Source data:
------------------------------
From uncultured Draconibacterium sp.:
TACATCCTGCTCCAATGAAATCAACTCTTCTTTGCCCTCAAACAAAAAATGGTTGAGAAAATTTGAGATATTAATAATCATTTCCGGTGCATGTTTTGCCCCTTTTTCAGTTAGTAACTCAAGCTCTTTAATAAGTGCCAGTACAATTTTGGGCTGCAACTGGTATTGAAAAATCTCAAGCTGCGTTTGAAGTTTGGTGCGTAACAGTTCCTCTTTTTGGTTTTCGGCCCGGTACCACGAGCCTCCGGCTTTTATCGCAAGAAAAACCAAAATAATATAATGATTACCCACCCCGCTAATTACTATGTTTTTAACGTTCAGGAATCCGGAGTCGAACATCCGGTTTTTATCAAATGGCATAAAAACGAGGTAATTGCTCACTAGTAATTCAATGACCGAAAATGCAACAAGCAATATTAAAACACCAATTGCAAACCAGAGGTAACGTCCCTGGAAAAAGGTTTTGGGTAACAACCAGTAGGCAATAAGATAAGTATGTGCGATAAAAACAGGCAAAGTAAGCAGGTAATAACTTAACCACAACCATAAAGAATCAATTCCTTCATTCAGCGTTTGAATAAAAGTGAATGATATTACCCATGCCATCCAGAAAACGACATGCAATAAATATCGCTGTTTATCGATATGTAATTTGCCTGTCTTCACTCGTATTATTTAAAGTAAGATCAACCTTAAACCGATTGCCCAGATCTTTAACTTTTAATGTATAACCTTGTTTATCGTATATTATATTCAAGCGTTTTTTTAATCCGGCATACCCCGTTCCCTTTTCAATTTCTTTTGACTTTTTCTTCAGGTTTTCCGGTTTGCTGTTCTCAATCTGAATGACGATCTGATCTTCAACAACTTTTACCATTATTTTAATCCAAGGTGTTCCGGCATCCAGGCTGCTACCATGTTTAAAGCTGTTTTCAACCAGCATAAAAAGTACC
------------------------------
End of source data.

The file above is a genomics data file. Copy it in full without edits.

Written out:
From uncultured Draconibacterium sp.:
TACATCCTGCTCCAATGAAATCAACTCTTCTTTGCCCTCAAACAAAAAATGGTTGAGAAAATTTGAGATATTAATAATCATTTCCGGTGCATGTTTTGCCCCTTTTTCAGTTAGTAACTCAAGCTCTTTAATAAGTGCCAGTACAATTTTGGGCTGCAACTGGTATTGAAAAATCTCAAGCTGCGTTTGAAGTTTGGTGCGTAACAGTTCCTCTTTTTGGTTTTCGGCCCGGTACCACGAGCCTCCGGCTTTTATCGCAAGAAAAACCAAAATAATATAATGATTACCCACCCCGCTAATTACTATGTTTTTAACGTTCAGGAATCCGGAGTCGAACATCCGGTTTTTATCAAATGGCATAAAAACGAGGTAATTGCTCACTAGTAATTCAATGACCGAAAATGCAACAAGCAATATTAAAACACCAATTGCAAACCAGAGGTAACGTCCCTGGAAAAAGGTTTTGGGTAACAACCAGTAGGCAATAAGATAAGTATGTGCGATAAAAACAGGCAAAGTAAGCAGGTAATAACTTAACCACAACCATAAAGAATCAATTCCTTCATTCAGCGTTTGAATAAAAGTGAATGATATTACCCATGCCATCCAGAAAACGACATGCAATAAATATCGCTGTTTATCGATATGTAATTTGCCTGTCTTCACTCGTATTATTTAAAGTAAGATCAACCTTAAACCGATTGCCCAGATCTTTAACTTTTAATGTATAACCTTGTTTATCGTATATTATATTCAAGCGTTTTTTTAATCCGGCATACCCCGTTCCCTTTTCAATTTCTTTTGACTTTTTCTTCAGGTTTTCCGGTTTGCTGTTCTCAATCTGAATGACGATCTGATCTTCAACAACTTTTACCATTATTTTAATCCAAGGTGTTCCGGCATCCAGGCTGCTACCATGTTTAAAGCTGTTTTCAACCAGCATAAAAAGTACC